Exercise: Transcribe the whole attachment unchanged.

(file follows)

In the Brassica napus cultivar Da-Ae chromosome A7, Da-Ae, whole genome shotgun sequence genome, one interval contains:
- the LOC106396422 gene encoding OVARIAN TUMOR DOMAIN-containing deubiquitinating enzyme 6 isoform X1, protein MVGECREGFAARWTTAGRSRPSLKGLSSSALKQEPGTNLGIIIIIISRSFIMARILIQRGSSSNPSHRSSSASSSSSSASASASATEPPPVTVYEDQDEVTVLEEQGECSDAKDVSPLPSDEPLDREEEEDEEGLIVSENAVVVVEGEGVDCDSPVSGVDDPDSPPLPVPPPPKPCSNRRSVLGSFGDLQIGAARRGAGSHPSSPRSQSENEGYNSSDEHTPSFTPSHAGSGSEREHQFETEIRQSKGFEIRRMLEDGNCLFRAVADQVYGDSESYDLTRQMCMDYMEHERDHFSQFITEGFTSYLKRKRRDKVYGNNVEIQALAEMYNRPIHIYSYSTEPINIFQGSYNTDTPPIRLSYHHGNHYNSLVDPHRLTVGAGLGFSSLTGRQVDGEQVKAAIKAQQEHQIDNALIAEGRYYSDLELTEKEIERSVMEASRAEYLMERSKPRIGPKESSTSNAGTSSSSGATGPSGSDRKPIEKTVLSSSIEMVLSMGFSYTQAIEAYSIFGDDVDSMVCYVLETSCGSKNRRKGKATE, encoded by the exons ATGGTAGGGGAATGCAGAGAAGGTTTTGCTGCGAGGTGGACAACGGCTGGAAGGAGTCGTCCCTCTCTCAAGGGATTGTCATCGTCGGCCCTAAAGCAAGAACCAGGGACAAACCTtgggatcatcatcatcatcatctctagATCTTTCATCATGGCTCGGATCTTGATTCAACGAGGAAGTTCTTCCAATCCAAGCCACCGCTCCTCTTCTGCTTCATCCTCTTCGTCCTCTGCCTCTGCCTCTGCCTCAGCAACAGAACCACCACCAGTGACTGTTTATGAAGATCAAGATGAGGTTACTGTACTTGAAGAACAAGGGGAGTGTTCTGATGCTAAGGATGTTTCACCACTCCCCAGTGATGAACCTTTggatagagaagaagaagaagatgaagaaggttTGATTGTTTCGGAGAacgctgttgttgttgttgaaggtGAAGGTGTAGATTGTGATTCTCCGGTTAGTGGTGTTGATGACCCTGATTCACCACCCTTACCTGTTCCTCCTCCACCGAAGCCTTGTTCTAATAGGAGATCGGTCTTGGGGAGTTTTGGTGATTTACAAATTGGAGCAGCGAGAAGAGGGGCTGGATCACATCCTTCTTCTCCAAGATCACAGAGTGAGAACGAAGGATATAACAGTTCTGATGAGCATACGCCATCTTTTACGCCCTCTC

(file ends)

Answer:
In the Brassica napus cultivar Da-Ae chromosome A7, Da-Ae, whole genome shotgun sequence genome, one interval contains:
- the LOC106396422 gene encoding OVARIAN TUMOR DOMAIN-containing deubiquitinating enzyme 6 isoform X1, protein MVGECREGFAARWTTAGRSRPSLKGLSSSALKQEPGTNLGIIIIIISRSFIMARILIQRGSSSNPSHRSSSASSSSSSASASASATEPPPVTVYEDQDEVTVLEEQGECSDAKDVSPLPSDEPLDREEEEDEEGLIVSENAVVVVEGEGVDCDSPVSGVDDPDSPPLPVPPPPKPCSNRRSVLGSFGDLQIGAARRGAGSHPSSPRSQSENEGYNSSDEHTPSFTPSHAGSGSEREHQFETEIRQSKGFEIRRMLEDGNCLFRAVADQVYGDSESYDLTRQMCMDYMEHERDHFSQFITEGFTSYLKRKRRDKVYGNNVEIQALAEMYNRPIHIYSYSTEPINIFQGSYNTDTPPIRLSYHHGNHYNSLVDPHRLTVGAGLGFSSLTGRQVDGEQVKAAIKAQQEHQIDNALIAEGRYYSDLELTEKEIERSVMEASRAEYLMERSKPRIGPKESSTSNAGTSSSSGATGPSGSDRKPIEKTVLSSSIEMVLSMGFSYTQAIEAYSIFGDDVDSMVCYVLETSCGSKNRRKGKATE, encoded by the exons ATGGTAGGGGAATGCAGAGAAGGTTTTGCTGCGAGGTGGACAACGGCTGGAAGGAGTCGTCCCTCTCTCAAGGGATTGTCATCGTCGGCCCTAAAGCAAGAACCAGGGACAAACCTtgggatcatcatcatcatcatctctagATCTTTCATCATGGCTCGGATCTTGATTCAACGAGGAAGTTCTTCCAATCCAAGCCACCGCTCCTCTTCTGCTTCATCCTCTTCGTCCTCTGCCTCTGCCTCTGCCTCAGCAACAGAACCACCACCAGTGACTGTTTATGAAGATCAAGATGAGGTTACTGTACTTGAAGAACAAGGGGAGTGTTCTGATGCTAAGGATGTTTCACCACTCCCCAGTGATGAACCTTTggatagagaagaagaagaagatgaagaaggttTGATTGTTTCGGAGAacgctgttgttgttgttgaaggtGAAGGTGTAGATTGTGATTCTCCGGTTAGTGGTGTTGATGACCCTGATTCACCACCCTTACCTGTTCCTCCTCCACCGAAGCCTTGTTCTAATAGGAGATCGGTCTTGGGGAGTTTTGGTGATTTACAAATTGGAGCAGCGAGAAGAGGGGCTGGATCACATCCTTCTTCTCCAAGATCACAGAGTGAGAACGAAGGATATAACAGTTCTGATGAGCATACGCCATCTTTTACGCCCTCTC